I am very new here and also new to the whole Real Estate industry. I recently joined a property management agency as a licensed REALTOR and I have sooo many questions!
In our portfolio, I see there are investors with just one property and others with many, my question is:
At what point do YOU decide to get a property manager instead of managing your portfolio on your own? Is it when you reach a certain number of properties or do you generally look for a landlord? Also, what is the main thing you are looking for in a property manager?
Very good question Ondrej. When to get a property manager for many investors comes down to how you value your time. How much is your time worth is the question.
When looking for a property manager one of the most important questions you need to ask yourself is; How do you know they are doing what they say they are doing and/or have done? Therefore, make sure that any property manager you select has a tracking system you can verify, that they can explain, and that you can trust.
I hope this helps.
@Ondrej Gargula Welcome to BiggerPockets and the world of real estate.
So when do you get a property manager(PM)? Well that depends entirely on the person. Some people enjoy being very hands on and managing their own properties and some do not. Some people just don't have the time to manage their properties themselves. I'll try to just make a pros&cons list here.
1) Rent collection- PMs collects rents/charges late fees and deposits straight to your account. You don't go chasing tenants down every month for rent money.
2) Repairs- PMs takes all calls regarding repairs. You don't receive a call at 2am because a pipe broke.
3) Leasing- PMs do the work to find and screen new tenants.
4) PMs will do some degree of record keeping for you so your not buried under paperwork
5) PMs may handle evictions
6) Time- have a PM's saves you exponential amounts of time buy not having to deal with the previous points, allowing you to either have a life or work harder towards the next deal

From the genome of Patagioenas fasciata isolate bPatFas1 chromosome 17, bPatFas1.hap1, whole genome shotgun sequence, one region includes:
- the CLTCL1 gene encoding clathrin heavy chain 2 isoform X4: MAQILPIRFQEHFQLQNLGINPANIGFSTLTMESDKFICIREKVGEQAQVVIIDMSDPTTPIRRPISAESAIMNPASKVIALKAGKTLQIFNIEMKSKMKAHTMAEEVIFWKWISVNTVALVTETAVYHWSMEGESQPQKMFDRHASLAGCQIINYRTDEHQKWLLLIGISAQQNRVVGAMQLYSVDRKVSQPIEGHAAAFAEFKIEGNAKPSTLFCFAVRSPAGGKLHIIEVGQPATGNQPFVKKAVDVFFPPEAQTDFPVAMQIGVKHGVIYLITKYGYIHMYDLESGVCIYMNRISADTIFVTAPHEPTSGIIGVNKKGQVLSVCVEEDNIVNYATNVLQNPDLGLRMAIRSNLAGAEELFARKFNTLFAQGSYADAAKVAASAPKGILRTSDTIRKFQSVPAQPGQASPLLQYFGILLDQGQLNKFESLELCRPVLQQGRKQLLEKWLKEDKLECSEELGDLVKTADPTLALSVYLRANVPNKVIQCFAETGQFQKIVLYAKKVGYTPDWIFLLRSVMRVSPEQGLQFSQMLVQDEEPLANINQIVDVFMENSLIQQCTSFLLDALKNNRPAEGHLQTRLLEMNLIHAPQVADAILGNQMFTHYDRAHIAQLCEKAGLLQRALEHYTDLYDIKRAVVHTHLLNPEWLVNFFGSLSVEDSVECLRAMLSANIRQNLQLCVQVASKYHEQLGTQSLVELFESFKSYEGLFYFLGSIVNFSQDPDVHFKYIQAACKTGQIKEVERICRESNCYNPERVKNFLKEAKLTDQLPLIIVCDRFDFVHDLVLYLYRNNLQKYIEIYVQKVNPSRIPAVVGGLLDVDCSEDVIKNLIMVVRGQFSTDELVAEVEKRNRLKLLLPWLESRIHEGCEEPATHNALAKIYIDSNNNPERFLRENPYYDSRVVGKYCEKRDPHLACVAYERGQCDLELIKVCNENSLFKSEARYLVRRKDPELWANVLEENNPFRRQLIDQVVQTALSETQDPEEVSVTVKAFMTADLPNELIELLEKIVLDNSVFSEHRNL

1) PM charges a fee to do their job, but its generally worth it. Unless you didn't run your numbers correctly and you can't afford one.
2) You don't learn the management side, which then again some people may not care
3) If your too hands off and don't have the right PM, your property may be ran into the ground or put on the back-burner, costing you big time.
Generally, in a property manager, people want a few things. They expect the PM to treat the property as their own investment.
1) Make necessary repairs and general maintenance
2) Find and place qualified tenants
3) collect rent and possible associated fees
4) evict tenants who aren't paying
5) keep Financial records on the property
6) Communicate with the owner
@David Wright thank you for the advice! I didn't think about it this way before but I love the answer, getting a property manager is pretty much buying yourself some free time.
@Heath Ryans Thanks for the list! One thing I thought about adding.... Do you expect your PM to file claims with your insurance company... ex. replacing a roof ?
@Ondrej Gargula Your welcome.
I honestly don't know the answer to that. I'm not sure if they would be allowed to do that being it is your policy.
The quick way to find that out is if a perosn enjoys managing properties, have time to manage proeprties and have knowledge to manage properties, then that person should manage. Otherwise, hiring become a good option.
@Soh Tanaka Sounds pretty straight forward, thanks Soh!
@Ondrej Gargula Ultimately, it depends on the person. Most people who self-manage properties have the time to do it and are open to dealing with tenants. Those who do not and hire property managers want to be more hands off. Though, you do need to still manage the managers. Hope that helps!!